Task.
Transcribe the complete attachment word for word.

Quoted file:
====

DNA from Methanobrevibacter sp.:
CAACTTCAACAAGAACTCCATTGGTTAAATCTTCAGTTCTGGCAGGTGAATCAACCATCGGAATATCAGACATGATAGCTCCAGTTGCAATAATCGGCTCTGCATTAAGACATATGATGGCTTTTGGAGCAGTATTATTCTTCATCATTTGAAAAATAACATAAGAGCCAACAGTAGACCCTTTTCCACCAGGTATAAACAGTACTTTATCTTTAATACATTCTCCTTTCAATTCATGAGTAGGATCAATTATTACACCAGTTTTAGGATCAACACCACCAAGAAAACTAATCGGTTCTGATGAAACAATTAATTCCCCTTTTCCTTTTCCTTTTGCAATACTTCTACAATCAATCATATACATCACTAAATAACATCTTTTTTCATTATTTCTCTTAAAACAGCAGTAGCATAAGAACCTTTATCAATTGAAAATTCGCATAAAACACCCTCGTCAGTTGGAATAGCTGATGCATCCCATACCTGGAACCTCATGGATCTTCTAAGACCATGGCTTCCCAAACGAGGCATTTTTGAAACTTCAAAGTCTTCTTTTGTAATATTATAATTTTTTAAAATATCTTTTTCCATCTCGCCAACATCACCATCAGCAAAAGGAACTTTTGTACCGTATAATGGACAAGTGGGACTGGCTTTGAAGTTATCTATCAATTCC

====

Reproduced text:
DNA from Methanobrevibacter sp.:
CAACTTCAACAAGAACTCCATTGGTTAAATCTTCAGTTCTGGCAGGTGAATCAACCATCGGAATATCAGACATGATAGCTCCAGTTGCAATAATCGGCTCTGCATTAAGACATATGATGGCTTTTGGAGCAGTATTATTCTTCATCATTTGAAAAATAACATAAGAGCCAACAGTAGACCCTTTTCCACCAGGTATAAACAGTACTTTATCTTTAATACATTCTCCTTTCAATTCATGAGTAGGATCAATTATTACACCAGTTTTAGGATCAACACCACCAAGAAAACTAATCGGTTCTGATGAAACAATTAATTCCCCTTTTCCTTTTCCTTTTGCAATACTTCTACAATCAATCATATACATCACTAAATAACATCTTTTTTCATTATTTCTCTTAAAACAGCAGTAGCATAAGAACCTTTATCAATTGAAAATTCGCATAAAACACCCTCGTCAGTTGGAATAGCTGATGCATCCCATACCTGGAACCTCATGGATCTTCTAAGACCATGGCTTCCCAAACGAGGCATTTTTGAAACTTCAAAGTCTTCTTTTGTAATATTATAATTTTTTAAAATATCTTTTTCCATCTCGCCAACATCACCATCAGCAAAAGGAACTTTTGTACCGTATAATGGACAAGTGGGACTGGCTTTGAAGTTATCTATCAATTCC